THE options to deliver entertainment today are not only widespread, they have become that much easier. All you have to do is pick your Spotify or iTunes playlist, press shuffle and away you go.
No more need to purchase the latest CD collections, hire live bands or go to the expense of having a jukebox installed. Or so it would seem.
The stark truth, however, is that this supposedly simple ‘plug and play’ solution could land you in very hot water. It could cost you thousands of pounds in fines, damage your reputation and even end up with a prison term imposed.
If you wish to play music, you need to have the correct licence. Depending on whether you use Spotify or iTunes, the radio, TV, a jukebox, CDs or a live band there will be some form of licence required.
And it doesn’t end there. The legalities and level of licence will be determined by the source of music, type of venue, size of venue and the number of people.
There are two types of licence: PPL and PRS for Music; and the likelihood is you’ll require both. There have been high profile cases in recent years where pub and club owners have fallen foul.
PPL collects and distributes money on behalf of record companies and performers while PRS for Music represents songwriters, composers and music publishers. So it’s easy to see why both licences are more than likely needed.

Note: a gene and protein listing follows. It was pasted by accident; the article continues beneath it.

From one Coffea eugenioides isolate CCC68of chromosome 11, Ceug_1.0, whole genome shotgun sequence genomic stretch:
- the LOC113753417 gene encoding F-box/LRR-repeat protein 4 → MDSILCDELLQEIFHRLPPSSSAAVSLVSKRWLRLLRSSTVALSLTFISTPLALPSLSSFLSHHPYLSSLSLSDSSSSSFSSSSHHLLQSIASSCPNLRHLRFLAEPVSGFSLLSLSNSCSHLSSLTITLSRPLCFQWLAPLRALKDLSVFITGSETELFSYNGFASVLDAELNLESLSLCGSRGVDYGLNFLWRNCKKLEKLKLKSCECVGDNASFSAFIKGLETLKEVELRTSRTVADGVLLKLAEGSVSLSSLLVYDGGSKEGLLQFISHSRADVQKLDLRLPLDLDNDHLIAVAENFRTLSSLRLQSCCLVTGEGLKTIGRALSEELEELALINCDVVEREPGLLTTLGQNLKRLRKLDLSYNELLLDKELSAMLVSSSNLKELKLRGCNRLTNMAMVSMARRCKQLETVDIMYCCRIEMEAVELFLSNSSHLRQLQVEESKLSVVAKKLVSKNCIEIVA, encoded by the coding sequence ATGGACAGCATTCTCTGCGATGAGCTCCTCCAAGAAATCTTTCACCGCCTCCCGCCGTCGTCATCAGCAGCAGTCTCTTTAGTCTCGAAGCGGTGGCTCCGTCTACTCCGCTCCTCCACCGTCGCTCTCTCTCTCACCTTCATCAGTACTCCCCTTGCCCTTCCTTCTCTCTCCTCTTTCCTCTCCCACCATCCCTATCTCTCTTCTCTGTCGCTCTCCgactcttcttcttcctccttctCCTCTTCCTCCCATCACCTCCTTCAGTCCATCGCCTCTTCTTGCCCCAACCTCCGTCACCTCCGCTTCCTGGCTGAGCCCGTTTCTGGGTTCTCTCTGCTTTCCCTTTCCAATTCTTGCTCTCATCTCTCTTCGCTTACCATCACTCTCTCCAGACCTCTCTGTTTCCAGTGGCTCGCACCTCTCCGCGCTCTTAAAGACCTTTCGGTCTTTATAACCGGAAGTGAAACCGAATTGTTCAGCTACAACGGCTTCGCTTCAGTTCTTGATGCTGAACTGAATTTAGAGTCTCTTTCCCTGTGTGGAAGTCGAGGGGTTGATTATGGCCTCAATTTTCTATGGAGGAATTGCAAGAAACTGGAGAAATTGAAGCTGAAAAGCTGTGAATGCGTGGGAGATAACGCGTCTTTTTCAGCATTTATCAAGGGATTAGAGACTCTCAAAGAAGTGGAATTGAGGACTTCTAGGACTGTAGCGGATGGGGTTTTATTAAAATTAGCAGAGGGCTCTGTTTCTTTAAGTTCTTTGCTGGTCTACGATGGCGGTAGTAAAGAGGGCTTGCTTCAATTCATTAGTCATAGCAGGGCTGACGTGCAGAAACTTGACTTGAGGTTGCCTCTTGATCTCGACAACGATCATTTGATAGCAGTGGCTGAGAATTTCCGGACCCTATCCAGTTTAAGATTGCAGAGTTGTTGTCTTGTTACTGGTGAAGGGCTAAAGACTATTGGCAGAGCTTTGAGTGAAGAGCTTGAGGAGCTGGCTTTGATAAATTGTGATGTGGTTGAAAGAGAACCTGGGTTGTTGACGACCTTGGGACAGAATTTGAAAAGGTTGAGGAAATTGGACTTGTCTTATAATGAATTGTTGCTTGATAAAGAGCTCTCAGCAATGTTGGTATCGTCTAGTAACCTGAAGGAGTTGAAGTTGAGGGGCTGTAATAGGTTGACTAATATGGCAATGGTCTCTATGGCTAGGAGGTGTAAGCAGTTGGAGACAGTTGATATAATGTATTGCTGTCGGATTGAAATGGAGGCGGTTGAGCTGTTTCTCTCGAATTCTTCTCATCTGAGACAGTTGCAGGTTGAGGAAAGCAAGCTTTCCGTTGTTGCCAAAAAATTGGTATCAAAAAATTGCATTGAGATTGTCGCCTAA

Still unsure as to whether or not you need to be covered? Here’s the easiest way to answer that question: if you play any form of ‘original’ music in your venue, then the answer is probably yes.
The good news is that, with Soundjack, you are free to play tailored playlists with peace of mind; we ensure the licence that most venues miss – the copying licence – is covered in our charges.
The statistics on the benefits of a legally compliant music system speak for themselves – 93% of pubs and bars believe playing the correct music creates a better atmosphere for customers; music in pubs and bars is said to increase sales by an average of 44%; and 91% of managers and business owners either ‘agreed’ or ‘agreed strongly’ that playing music makes customers and staff happier.
So, while the process may seem complex and is indeed a legal maze, it need not be.
My advice is if you are unsure whether or not you need to be licensed you should speak to a reputable and knowledgeable supplier to review your options.
• James Luck is the commercial director at Soundjack.